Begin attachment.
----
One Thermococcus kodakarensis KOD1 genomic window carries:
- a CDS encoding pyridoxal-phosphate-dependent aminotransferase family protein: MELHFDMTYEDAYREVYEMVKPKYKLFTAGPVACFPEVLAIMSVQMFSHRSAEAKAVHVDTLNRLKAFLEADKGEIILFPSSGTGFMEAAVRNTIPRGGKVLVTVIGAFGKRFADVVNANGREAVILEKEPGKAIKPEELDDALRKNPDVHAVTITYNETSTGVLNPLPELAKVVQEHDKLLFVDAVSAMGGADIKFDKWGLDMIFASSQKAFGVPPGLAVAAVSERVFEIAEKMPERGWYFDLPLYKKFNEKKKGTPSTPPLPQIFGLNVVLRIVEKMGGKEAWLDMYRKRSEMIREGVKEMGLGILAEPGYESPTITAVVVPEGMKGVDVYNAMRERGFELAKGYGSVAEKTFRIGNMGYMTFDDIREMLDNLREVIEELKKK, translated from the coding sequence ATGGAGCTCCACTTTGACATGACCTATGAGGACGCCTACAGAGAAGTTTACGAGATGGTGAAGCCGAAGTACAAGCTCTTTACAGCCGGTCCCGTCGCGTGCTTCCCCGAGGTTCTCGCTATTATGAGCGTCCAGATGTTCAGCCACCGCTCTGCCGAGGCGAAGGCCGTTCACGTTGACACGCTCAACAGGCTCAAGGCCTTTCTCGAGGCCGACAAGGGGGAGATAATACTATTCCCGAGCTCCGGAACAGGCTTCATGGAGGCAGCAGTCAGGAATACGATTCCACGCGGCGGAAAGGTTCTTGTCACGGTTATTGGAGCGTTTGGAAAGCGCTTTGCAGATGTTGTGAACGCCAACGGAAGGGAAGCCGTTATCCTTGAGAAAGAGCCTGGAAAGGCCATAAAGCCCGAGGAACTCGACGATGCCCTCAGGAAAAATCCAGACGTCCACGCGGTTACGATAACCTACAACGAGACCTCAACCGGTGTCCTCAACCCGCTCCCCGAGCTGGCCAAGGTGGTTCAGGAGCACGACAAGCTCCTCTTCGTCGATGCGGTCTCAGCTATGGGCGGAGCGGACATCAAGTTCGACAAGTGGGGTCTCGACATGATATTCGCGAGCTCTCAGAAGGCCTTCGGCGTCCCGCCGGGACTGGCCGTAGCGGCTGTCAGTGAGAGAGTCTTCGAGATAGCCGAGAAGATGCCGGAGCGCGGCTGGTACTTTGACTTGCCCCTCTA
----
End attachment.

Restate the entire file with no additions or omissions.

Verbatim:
One Thermococcus kodakarensis KOD1 genomic window carries:
- a CDS encoding pyridoxal-phosphate-dependent aminotransferase family protein: MELHFDMTYEDAYREVYEMVKPKYKLFTAGPVACFPEVLAIMSVQMFSHRSAEAKAVHVDTLNRLKAFLEADKGEIILFPSSGTGFMEAAVRNTIPRGGKVLVTVIGAFGKRFADVVNANGREAVILEKEPGKAIKPEELDDALRKNPDVHAVTITYNETSTGVLNPLPELAKVVQEHDKLLFVDAVSAMGGADIKFDKWGLDMIFASSQKAFGVPPGLAVAAVSERVFEIAEKMPERGWYFDLPLYKKFNEKKKGTPSTPPLPQIFGLNVVLRIVEKMGGKEAWLDMYRKRSEMIREGVKEMGLGILAEPGYESPTITAVVVPEGMKGVDVYNAMRERGFELAKGYGSVAEKTFRIGNMGYMTFDDIREMLDNLREVIEELKKK, translated from the coding sequence ATGGAGCTCCACTTTGACATGACCTATGAGGACGCCTACAGAGAAGTTTACGAGATGGTGAAGCCGAAGTACAAGCTCTTTACAGCCGGTCCCGTCGCGTGCTTCCCCGAGGTTCTCGCTATTATGAGCGTCCAGATGTTCAGCCACCGCTCTGCCGAGGCGAAGGCCGTTCACGTTGACACGCTCAACAGGCTCAAGGCCTTTCTCGAGGCCGACAAGGGGGAGATAATACTATTCCCGAGCTCCGGAACAGGCTTCATGGAGGCAGCAGTCAGGAATACGATTCCACGCGGCGGAAAGGTTCTTGTCACGGTTATTGGAGCGTTTGGAAAGCGCTTTGCAGATGTTGTGAACGCCAACGGAAGGGAAGCCGTTATCCTTGAGAAAGAGCCTGGAAAGGCCATAAAGCCCGAGGAACTCGACGATGCCCTCAGGAAAAATCCAGACGTCCACGCGGTTACGATAACCTACAACGAGACCTCAACCGGTGTCCTCAACCCGCTCCCCGAGCTGGCCAAGGTGGTTCAGGAGCACGACAAGCTCCTCTTCGTCGATGCGGTCTCAGCTATGGGCGGAGCGGACATCAAGTTCGACAAGTGGGGTCTCGACATGATATTCGCGAGCTCTCAGAAGGCCTTCGGCGTCCCGCCGGGACTGGCCGTAGCGGCTGTCAGTGAGAGAGTCTTCGAGATAGCCGAGAAGATGCCGGAGCGCGGCTGGTACTTTGACTTGCCCCTCTA